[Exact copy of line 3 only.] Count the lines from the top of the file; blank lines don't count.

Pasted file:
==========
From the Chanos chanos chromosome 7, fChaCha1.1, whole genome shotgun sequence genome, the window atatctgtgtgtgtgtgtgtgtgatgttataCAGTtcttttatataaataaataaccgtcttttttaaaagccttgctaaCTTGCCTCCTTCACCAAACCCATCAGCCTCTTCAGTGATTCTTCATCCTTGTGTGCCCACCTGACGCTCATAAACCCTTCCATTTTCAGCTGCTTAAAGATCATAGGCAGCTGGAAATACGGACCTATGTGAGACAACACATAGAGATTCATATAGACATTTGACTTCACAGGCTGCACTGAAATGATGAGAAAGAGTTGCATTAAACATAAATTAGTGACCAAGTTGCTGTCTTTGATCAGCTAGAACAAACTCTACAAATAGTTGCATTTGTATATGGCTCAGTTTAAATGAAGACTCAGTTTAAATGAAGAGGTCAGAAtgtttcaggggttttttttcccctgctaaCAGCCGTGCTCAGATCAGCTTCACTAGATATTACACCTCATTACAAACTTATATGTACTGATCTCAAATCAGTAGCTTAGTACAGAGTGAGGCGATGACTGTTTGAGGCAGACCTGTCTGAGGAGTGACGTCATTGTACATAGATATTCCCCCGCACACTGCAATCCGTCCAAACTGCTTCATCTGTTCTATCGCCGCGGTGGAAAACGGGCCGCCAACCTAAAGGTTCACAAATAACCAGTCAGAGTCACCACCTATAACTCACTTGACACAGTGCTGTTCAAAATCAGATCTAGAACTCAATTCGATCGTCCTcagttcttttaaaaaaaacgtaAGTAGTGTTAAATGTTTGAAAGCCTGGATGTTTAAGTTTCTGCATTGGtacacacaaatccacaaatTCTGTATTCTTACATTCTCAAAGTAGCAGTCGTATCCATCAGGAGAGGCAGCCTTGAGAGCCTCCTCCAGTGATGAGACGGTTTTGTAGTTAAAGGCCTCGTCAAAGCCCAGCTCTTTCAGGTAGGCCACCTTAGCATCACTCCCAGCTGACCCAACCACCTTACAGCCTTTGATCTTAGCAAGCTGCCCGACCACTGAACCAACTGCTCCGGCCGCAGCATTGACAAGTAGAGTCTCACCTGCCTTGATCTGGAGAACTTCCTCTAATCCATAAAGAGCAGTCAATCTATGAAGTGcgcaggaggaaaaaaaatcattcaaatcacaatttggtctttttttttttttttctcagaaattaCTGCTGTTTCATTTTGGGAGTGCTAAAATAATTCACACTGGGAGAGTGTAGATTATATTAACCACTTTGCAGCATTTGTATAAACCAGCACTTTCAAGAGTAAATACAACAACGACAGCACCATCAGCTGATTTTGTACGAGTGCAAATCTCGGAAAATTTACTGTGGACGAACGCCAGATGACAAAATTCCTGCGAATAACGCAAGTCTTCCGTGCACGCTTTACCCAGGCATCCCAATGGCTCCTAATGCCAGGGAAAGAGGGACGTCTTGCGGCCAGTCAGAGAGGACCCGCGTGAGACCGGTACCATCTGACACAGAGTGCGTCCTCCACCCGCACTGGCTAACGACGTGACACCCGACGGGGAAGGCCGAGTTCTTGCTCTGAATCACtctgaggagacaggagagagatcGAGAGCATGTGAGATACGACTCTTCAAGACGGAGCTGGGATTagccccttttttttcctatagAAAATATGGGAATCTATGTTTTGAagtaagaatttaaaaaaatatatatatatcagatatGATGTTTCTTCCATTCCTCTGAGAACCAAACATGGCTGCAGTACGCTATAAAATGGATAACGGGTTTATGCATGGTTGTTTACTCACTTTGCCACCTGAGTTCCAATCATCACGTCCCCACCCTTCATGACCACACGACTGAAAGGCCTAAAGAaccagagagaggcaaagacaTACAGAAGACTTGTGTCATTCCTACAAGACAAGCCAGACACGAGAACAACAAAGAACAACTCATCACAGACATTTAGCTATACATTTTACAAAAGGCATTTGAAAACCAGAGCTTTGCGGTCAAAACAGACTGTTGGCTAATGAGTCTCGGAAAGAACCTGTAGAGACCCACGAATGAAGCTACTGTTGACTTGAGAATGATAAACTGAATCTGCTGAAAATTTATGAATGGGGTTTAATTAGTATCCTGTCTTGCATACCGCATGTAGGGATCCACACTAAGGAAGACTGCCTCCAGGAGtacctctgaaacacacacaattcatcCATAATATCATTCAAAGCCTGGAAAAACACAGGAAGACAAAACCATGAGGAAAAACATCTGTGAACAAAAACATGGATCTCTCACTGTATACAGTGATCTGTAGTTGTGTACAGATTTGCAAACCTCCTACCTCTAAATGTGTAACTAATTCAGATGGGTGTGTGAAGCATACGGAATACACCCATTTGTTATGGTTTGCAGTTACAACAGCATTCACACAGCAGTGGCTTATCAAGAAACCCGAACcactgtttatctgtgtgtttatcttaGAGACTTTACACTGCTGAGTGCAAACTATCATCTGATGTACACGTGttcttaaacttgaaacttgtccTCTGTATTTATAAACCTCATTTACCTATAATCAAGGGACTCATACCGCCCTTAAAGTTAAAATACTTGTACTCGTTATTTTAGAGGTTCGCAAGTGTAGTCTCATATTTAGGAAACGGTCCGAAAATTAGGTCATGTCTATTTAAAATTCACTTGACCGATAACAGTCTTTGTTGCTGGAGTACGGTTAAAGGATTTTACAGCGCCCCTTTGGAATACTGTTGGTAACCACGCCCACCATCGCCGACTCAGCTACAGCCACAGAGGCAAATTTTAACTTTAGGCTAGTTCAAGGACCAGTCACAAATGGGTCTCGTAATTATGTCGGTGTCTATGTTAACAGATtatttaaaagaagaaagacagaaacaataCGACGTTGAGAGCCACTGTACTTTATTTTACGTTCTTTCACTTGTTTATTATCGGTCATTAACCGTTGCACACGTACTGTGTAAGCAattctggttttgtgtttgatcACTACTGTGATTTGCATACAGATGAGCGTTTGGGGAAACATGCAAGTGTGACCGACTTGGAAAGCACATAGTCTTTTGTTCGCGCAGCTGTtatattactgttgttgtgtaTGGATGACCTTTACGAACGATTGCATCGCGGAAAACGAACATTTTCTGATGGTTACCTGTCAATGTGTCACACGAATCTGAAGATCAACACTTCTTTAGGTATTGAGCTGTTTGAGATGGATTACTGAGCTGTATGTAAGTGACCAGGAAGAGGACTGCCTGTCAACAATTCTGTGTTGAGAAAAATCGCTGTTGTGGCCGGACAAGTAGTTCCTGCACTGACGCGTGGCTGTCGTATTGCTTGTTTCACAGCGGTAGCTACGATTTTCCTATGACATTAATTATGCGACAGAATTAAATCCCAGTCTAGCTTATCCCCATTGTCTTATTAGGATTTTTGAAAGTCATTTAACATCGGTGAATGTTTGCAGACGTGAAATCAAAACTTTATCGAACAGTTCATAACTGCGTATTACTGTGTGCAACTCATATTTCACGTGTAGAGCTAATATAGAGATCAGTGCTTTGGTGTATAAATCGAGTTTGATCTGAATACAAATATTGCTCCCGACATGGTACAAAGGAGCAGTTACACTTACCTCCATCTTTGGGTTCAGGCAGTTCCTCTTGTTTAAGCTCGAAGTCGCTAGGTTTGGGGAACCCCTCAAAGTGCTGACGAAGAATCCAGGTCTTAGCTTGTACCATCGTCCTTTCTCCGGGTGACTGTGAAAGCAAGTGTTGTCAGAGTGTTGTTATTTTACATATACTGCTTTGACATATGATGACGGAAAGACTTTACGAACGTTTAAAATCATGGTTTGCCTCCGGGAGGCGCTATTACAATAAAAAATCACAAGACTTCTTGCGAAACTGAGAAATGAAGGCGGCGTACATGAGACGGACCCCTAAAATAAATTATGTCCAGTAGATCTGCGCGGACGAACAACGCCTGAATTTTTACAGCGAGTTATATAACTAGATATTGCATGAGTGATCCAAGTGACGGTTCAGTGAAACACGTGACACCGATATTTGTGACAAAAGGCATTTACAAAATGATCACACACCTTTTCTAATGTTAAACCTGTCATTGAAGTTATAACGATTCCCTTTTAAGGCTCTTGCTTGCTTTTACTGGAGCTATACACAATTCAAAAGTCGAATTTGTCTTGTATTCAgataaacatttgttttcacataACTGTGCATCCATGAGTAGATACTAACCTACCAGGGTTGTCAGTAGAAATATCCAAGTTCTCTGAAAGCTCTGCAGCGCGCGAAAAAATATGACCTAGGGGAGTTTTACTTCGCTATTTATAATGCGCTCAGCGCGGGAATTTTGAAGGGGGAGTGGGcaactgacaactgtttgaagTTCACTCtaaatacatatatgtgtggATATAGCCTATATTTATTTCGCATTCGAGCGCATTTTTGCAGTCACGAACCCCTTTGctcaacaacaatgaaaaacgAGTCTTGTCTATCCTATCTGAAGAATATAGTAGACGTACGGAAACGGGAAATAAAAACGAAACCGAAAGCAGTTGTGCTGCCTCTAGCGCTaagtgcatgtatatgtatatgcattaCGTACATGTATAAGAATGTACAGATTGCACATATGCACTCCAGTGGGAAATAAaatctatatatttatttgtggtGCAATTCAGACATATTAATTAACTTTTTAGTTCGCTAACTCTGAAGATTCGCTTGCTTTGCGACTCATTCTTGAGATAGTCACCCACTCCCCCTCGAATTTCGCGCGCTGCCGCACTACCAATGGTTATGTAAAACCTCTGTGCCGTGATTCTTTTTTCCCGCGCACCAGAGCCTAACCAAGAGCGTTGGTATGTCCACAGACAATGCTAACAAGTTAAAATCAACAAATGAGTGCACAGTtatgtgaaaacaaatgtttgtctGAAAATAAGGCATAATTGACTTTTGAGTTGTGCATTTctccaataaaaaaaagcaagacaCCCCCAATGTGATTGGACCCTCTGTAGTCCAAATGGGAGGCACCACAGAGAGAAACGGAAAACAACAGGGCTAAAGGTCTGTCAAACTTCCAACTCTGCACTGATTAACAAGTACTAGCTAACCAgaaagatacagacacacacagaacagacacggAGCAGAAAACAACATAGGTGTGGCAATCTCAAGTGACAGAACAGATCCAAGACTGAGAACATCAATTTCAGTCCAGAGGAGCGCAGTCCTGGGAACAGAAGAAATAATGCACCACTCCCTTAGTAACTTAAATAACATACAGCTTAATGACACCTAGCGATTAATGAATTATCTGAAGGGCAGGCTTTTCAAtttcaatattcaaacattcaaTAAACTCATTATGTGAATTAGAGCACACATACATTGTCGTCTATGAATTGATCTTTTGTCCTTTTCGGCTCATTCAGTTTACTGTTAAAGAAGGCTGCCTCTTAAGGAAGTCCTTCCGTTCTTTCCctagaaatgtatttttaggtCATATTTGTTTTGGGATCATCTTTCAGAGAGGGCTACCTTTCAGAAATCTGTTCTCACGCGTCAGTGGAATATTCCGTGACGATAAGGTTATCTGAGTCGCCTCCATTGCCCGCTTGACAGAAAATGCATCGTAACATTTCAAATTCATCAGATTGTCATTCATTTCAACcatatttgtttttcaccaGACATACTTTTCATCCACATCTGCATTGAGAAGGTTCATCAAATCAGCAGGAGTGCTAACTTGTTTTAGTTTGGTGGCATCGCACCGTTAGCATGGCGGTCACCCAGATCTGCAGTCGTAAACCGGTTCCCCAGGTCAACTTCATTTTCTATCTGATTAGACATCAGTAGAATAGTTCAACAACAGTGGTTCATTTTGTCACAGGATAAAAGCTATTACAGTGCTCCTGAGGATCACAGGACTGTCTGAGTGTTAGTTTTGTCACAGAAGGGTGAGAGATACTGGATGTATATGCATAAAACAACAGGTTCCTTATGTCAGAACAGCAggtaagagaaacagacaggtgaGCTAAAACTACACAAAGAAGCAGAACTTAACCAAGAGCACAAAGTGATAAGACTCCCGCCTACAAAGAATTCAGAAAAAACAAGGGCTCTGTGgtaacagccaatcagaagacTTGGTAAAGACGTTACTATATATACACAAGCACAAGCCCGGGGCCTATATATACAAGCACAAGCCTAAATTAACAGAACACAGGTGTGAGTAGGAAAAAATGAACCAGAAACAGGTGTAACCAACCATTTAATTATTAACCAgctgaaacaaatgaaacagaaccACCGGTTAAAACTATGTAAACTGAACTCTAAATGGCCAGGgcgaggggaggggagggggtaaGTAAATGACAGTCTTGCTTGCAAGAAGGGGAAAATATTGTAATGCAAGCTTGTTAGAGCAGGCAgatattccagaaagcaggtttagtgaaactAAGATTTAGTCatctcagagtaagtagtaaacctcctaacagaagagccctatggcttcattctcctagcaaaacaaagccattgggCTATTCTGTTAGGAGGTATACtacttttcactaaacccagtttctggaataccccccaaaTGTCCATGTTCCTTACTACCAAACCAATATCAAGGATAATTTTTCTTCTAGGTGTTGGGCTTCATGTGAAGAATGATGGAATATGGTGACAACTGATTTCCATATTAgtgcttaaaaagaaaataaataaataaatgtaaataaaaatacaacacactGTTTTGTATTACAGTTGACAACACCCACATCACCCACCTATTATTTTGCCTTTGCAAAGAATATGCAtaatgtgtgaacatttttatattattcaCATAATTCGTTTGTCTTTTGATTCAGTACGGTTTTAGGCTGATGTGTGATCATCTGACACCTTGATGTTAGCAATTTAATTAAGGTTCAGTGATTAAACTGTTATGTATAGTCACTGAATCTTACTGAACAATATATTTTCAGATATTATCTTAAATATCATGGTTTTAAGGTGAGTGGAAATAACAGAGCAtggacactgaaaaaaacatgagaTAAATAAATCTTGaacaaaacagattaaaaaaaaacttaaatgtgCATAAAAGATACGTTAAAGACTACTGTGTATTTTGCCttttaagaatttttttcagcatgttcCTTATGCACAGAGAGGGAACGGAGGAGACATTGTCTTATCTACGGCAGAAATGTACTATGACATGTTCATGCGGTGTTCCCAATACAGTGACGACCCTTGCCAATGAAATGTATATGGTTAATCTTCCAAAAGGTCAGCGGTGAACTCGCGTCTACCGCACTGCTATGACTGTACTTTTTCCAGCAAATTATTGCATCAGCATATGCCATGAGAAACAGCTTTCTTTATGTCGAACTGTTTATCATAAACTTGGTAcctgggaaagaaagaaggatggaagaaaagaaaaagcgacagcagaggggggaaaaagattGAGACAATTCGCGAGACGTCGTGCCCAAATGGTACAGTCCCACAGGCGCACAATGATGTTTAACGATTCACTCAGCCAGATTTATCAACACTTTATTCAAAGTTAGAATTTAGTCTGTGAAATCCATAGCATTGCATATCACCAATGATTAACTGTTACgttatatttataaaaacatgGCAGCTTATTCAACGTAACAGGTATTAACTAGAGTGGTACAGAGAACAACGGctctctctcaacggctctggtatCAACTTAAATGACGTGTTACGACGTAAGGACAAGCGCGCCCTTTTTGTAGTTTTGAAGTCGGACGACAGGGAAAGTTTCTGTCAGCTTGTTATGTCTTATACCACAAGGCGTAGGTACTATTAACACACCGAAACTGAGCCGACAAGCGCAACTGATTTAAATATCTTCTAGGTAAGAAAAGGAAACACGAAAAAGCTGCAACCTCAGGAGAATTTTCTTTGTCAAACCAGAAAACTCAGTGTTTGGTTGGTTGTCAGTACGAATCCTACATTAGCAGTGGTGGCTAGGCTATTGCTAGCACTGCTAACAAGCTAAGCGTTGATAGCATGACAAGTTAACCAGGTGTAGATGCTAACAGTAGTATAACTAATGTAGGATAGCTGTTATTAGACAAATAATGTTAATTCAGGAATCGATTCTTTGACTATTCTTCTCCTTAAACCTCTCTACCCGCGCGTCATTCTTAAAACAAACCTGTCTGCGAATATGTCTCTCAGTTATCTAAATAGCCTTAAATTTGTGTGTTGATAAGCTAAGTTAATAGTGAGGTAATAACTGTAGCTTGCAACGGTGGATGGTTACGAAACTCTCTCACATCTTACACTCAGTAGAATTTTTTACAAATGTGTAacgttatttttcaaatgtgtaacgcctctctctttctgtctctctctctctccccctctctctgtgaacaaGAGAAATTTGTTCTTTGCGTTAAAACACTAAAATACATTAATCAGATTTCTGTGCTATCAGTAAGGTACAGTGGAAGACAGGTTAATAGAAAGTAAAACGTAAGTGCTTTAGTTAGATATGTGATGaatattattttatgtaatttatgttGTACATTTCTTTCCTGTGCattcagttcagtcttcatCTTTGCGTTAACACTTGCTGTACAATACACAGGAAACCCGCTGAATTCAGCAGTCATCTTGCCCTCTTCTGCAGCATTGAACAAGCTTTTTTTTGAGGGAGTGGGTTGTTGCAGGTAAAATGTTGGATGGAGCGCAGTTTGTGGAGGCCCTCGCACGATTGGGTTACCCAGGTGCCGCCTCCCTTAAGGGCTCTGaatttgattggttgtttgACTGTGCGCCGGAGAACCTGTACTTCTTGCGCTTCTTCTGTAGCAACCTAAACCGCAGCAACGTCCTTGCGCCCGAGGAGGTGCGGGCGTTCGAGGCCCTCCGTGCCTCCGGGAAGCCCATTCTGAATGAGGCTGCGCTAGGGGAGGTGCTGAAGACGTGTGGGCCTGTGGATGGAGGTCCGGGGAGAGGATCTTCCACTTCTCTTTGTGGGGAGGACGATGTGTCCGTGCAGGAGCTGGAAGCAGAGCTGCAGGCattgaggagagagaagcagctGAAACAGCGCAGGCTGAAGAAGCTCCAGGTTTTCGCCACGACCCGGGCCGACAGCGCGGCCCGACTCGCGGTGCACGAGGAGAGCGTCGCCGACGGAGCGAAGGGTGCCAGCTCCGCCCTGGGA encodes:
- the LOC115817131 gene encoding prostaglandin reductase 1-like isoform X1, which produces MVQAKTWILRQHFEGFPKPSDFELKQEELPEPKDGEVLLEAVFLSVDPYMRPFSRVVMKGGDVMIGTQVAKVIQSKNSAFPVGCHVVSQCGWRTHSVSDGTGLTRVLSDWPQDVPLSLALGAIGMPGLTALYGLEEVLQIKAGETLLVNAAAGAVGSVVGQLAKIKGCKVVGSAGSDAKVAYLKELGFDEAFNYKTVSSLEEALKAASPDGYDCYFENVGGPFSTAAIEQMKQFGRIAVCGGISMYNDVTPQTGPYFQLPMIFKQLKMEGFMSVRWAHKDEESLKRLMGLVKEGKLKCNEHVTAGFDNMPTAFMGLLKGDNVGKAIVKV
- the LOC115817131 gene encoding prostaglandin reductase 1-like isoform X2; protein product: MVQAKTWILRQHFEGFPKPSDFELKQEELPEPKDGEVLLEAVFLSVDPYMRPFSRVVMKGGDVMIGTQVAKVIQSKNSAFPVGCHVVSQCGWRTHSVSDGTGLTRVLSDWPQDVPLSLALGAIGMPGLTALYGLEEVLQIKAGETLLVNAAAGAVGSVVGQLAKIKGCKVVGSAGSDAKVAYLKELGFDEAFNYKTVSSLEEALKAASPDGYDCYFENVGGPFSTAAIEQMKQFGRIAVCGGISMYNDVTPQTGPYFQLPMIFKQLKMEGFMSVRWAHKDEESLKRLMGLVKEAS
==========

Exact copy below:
- the LOC115817131 gene encoding prostaglandin reductase 1-like isoform X2; protein product: MVQAKTWILRQHFEGFPKPSDFELKQEELPEPKDGEVLLEAVFLSVDPYMRPFSRVVMKGGDVMIGTQVAKVIQSKNSAFPVGCHVVSQCGWRTHSVSDGTGLTRVLSDWPQDVPLSLALGAIGMPGLTALYGLEEVLQIKAGETLLVNAAAGAVGSVVGQLAKIKGCKVVGSAGSDAKVAYLKELGFDEAFNYKTVSSLEEALKAASPDGYDCYFENVGGPFSTAAIEQMKQFGRIAVCGGISMYNDVTPQTGPYFQLPMIFKQLKMEGFMSVRWAHKDEESLKRLMGLVKEAS